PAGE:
In the 2014-2015 school year, secondary school pupils in England are being taught a curriculum that includes compulsory financial education for the first time.
The new curriculum will cover everything from day-to-day money management to understanding state spending, and will be taught in maths and citizenship lessons.
The curriculum states that citizenship classes should "prepare pupils to take their place in society as responsible citizens by providing them with the skills and knowledge to manage their money well and make sound financial decisions".
Tracey Bleakley, Chief Executive of pfeg (Personal Finance Education Group), welcomed the new curriculum when it was unveiled last year:
"This is extremely welcome news and we are pleased that the Department for Education has incorporated many of our suggestions on what financial education topics should be taught,"
"It is especially welcome to see the link between personal finance and public finances restored to the final programmes of study for Citizenship education. Tax, public spending and how these relate to personal finances are all crucial areas that young people will now learn in addition to money management."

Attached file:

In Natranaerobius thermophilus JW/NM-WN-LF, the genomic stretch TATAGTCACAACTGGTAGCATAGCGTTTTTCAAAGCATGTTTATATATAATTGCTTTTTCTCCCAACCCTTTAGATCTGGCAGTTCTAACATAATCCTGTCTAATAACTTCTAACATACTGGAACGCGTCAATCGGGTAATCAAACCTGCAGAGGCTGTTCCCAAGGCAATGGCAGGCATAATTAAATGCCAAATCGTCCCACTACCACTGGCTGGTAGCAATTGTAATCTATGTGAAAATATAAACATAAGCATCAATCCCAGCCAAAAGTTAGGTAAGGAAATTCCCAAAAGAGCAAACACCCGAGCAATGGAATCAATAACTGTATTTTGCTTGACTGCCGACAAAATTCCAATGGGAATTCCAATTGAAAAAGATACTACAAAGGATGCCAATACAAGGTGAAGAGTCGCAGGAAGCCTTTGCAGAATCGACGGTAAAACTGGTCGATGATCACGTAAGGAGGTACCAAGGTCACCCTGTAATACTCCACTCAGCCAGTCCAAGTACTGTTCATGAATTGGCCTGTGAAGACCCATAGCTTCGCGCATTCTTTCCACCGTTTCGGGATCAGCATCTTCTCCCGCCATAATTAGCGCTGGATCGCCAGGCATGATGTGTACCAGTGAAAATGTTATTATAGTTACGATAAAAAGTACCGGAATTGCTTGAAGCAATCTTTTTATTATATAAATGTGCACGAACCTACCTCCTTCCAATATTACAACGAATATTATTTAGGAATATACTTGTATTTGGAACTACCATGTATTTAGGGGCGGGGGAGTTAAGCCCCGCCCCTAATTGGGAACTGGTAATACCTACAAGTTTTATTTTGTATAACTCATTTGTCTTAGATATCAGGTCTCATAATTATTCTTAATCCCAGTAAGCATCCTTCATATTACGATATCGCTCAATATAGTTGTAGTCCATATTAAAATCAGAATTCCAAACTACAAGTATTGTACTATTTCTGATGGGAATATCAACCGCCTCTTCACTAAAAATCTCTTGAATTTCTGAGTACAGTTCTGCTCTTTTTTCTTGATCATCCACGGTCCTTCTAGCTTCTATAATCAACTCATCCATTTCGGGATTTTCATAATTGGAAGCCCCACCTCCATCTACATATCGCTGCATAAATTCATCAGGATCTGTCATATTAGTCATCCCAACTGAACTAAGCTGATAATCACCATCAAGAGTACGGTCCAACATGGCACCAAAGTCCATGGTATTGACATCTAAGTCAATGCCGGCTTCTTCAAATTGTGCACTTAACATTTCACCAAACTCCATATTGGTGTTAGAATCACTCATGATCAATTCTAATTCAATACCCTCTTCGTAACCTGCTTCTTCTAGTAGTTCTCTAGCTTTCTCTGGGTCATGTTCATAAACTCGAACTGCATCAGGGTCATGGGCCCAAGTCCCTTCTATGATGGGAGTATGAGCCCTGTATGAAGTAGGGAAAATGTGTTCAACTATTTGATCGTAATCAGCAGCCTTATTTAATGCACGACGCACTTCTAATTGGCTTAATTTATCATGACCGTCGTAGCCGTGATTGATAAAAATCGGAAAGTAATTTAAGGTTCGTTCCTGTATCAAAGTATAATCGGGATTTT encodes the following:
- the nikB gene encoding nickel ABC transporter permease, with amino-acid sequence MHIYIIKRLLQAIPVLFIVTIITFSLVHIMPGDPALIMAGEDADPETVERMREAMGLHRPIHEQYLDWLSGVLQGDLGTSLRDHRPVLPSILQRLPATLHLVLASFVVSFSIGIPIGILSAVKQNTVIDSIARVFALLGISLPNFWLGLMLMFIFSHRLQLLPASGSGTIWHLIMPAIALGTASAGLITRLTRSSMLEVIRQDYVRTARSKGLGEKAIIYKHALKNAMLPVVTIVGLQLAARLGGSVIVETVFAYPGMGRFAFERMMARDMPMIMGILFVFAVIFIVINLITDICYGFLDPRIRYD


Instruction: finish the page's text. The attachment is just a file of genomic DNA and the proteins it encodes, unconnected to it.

Pupils in Key Stage 3 (aged 11-14) will be taught about personal budgeting, as well as a range of different financial products and services. In maths lessons they will be expected to solve problems in financial mathematics, as well as understanding interest calculations.
Campaigners have been trying to get financial education into the curriculum for years, including pfeg (the Personal Finance Education Group), MPs and Moneysavingexpert founder Martin Lewis – one petition attracted more than 118,000 signatures.
Ensuring that children have a basic understanding of personal finance from an early age can only be a good thing – but how would you fare if you were going back to school this September? We've put together a quiz based on money management and maths questions aimed at 11-14 year olds. Take the test and find out whether you make the grade!